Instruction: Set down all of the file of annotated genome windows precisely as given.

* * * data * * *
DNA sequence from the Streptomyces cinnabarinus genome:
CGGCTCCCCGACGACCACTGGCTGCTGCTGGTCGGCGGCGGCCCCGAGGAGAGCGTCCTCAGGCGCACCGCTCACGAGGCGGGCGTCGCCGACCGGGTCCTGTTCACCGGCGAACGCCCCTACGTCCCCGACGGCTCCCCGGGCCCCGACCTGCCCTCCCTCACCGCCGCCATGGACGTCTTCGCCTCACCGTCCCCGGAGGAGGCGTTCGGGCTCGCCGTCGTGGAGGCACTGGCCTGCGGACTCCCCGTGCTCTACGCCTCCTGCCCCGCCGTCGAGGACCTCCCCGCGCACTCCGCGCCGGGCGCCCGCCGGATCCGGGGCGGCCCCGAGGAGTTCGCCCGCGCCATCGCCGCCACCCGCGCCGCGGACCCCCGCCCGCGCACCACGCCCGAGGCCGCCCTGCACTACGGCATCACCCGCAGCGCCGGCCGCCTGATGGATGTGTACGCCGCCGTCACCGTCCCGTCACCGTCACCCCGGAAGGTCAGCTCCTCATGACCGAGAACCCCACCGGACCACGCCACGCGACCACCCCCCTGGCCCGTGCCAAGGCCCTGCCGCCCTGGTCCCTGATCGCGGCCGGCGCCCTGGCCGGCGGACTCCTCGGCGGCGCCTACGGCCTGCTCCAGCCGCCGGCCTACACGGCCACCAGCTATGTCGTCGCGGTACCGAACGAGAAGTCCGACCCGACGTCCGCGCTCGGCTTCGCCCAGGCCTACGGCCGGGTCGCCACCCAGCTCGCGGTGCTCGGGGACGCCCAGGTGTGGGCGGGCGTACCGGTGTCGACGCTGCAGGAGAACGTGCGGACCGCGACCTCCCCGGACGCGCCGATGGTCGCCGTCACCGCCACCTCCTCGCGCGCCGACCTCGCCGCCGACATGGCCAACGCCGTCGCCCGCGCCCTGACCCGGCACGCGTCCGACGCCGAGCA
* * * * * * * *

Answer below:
DNA sequence from the Streptomyces cinnabarinus genome:
CGGCTCCCCGACGACCACTGGCTGCTGCTGGTCGGCGGCGGCCCCGAGGAGAGCGTCCTCAGGCGCACCGCTCACGAGGCGGGCGTCGCCGACCGGGTCCTGTTCACCGGCGAACGCCCCTACGTCCCCGACGGCTCCCCGGGCCCCGACCTGCCCTCCCTCACCGCCGCCATGGACGTCTTCGCCTCACCGTCCCCGGAGGAGGCGTTCGGGCTCGCCGTCGTGGAGGCACTGGCCTGCGGACTCCCCGTGCTCTACGCCTCCTGCCCCGCCGTCGAGGACCTCCCCGCGCACTCCGCGCCGGGCGCCCGCCGGATCCGGGGCGGCCCCGAGGAGTTCGCCCGCGCCATCGCCGCCACCCGCGCCGCGGACCCCCGCCCGCGCACCACGCCCGAGGCCGCCCTGCACTACGGCATCACCCGCAGCGCCGGCCGCCTGATGGATGTGTACGCCGCCGTCACCGTCCCGTCACCGTCACCCCGGAAGGTCAGCTCCTCATGACCGAGAACCCCACCGGACCACGCCACGCGACCACCCCCCTGGCCCGTGCCAAGGCCCTGCCGCCCTGGTCCCTGATCGCGGCCGGCGCCCTGGCCGGCGGACTCCTCGGCGGCGCCTACGGCCTGCTCCAGCCGCCGGCCTACACGGCCACCAGCTATGTCGTCGCGGTACCGAACGAGAAGTCCGACCCGACGTCCGCGCTCGGCTTCGCCCAGGCCTACGGCCGGGTCGCCACCCAGCTCGCGGTGCTCGGGGACGCCCAGGTGTGGGCGGGCGTACCGGTGTCGACGCTGCAGGAGAACGTGCGGACCGCGACCTCCCCGGACGCGCCGATGGTCGCCGTCACCGCCACCTCCTCGCGCGCCGACCTCGCCGCCGACATGGCCAACGCCGTCGCCCGCGCCCTGACCCGGCACGCGTCCGACGCCGAGCA